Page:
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53 Cards in this Set

  • Front
  • Back
What are the sense-organ aspects of the eye?
a. Rods and cones are the receptors
b. These synapse on bipolar cells
c. Bipolar cells synapse on retinal ganglion cells
d. Horizontal cells contact both receptors and bipolars
e. Amacrine cells contact both bipolars and retinal ganglion cells
f. Axons of the retinal ganglion cells are the optic nerve
Which cells of the eye create action potentials?
amacrine and retinal ganglion cells
How many rods in the eye?
How many cones in the eye?
How many ganglion cells in the eye?
What system responds only to intensity, not wavelength?
What are the aspects of the Scotopic system?
1. Involves the rods
2. Works in dim light
What system responds to wavelength?
What are the aspects of the Photopic system?
1. Cones and color vision
2. Requires more intense light (you don't see colors in the dark)
What chemical do all photoreceptors use? What are they attached to?
What kind of opsins do rods use?
How do the use of opsins work?
Quanta of light dissociate the opsin from the RETINAL, which combines with a G protein (transducin; it most closely resemble the gustducins), which uses phosphodiesterase (PDE), a catalytic enzyme, to transform cyclic GMP to 5'-GMP.
What does 5'-GMP do?
5'-GMP causes Na+ gates that are normally open to close. This is a vast cascade: one photon can result in blocking 1 million Na+ ions from entering.
How many midget bipolars do cones attach to?
How many diffuse bipolars do cones attach to?
How many cones per midget bipolar?
How many cones per diffuse bipolar?
What neurotransmitter do all rods and cones release?
What are the three ways the visual system copes with intensity differences?
1. Pupil size
2. Range fractionation
3. Adaptation
What is range fractionation in reference to light intensity?
Some receptors require many more photons than others to fire
What is adaptation in reference to intensity?
receptor adjusts to prevailing level of light (so things don't get "grainy"
How does the eye adapt for intensity?
Adjusting the amount of Ca+2 available
adaption is limited by the recombination of the opsins and RETINAL
Availability of chemicals (PDE, GMP, etc.) for activation: abundant at low light levels, much rarer at higher intensities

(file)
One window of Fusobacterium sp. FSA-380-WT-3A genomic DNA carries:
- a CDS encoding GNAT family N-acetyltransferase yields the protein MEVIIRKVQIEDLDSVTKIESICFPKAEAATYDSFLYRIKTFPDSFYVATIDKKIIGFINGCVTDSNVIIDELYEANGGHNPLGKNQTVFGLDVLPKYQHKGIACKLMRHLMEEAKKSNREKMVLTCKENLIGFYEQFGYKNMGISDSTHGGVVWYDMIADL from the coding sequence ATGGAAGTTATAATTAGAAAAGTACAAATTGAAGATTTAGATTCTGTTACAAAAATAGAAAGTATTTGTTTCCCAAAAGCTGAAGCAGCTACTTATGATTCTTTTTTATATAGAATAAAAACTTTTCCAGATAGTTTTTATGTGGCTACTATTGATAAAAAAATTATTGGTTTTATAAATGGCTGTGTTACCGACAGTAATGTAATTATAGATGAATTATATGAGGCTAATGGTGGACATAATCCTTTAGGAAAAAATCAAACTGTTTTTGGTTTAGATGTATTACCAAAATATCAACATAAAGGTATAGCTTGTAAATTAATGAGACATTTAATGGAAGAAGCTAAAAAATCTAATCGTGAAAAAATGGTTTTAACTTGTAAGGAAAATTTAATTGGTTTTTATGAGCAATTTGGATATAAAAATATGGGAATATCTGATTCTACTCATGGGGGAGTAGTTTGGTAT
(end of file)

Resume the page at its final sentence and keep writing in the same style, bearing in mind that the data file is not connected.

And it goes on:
What is the fovea?
The center of the visual field
Where is the concentration of rods the highest?
a ring 20 degrees from fovea
What are scotomas?
Perceptual gaps
What is the main pathway for visual information in the brain?
optic nerve --> optic chiasm --> optic tract --> lateral geniculate nucleus (LGN) of thalamus --> optic radiations --> calcarine sulcus of the occipital cortex
What is the secondary pathway for visual information in the brain?
optic tract --> superior colliculi. These are polymodal.

Another set of axons goes to the hypothalamus.
What is V1?
The primary visual cortex.
Both bipolar and retinal ganglion cells have what kind of shape?
How many layers does the LGN have?
The Four dorsal (outer) layers of the LGN are what kind of cells?
parvocellular (small)
The two ventral (inner) layers of the LGN are what kind of cells?
magnocellular (large)
What are the parvocellular cells of the LGN responsible for?
detect color
What are the parvocellular cells of the LGN derived from?
midget bipolars
What are the magnocellular cells of the LGN responsible for?
detect motion but not usually color
What are the magnocellular cells of the LGN derived from?
diffuse bipolars
What structure does the LGN reflect?
retinal ganglion
Describe P retinal ganglion cells
small, need high contrast, respond to color, have tonic responses; do not respond to motion
Describe M retinal ganglion cells
large, have large receptive fields, respond to motion but not color, and are phasic responders
What are the rough percentages of P and M retinal ganglion cells?
P = 80%
M = 10%
What purpose do V2 cells serve?
V2 cells are similar to V1, but also respond to illusory contours(i.e., are responding to relationships among parts of receptive field)
What purpose do V4 cells serve?
V4 responds to sinusoidal gratings (i.e., this is the Fourier analysis), but also to concentric and radial stimuli, and to wavelength
What purpose do V5 cells serve?
Motion Detection
What purpose do inferior temporal region cells serve?
complex shapes that have been previously learned. This is where the "face" and "hand" cells are.
What four dimensions are represented in the primary visual cortex?
Location in space; orientation; color; ocular dominance
What are ocular dominance columns?
Alternating stripes representing the two eyes separately.
What are the two major color theories?
Trichromatic hypothesis and the Opponent-process hypothesis
Explain the tri-chromatic theory as originally proposed.
Three types of cones with three preferred wavelengths
Explain the current trichromatic theory
Rather than different "color detectors" three different cones have short (S), medium (M), and long (L) peak responses
What cells show opponent-process behavior?
Some retinal ganglion cells and all Parvocellular LGN cells
What area of the visual cortex is used to interpret opponent-process information?
What part of the visual cortex is involved in the "what" aspect of visual processing?
Involves more of parvo pathway, and is more ventral
What part of the visual cortex is involved in the "where" aspect of visual processing?
Involves more of magno fields, and is dorsal, i.e. endpoint is V4 and V5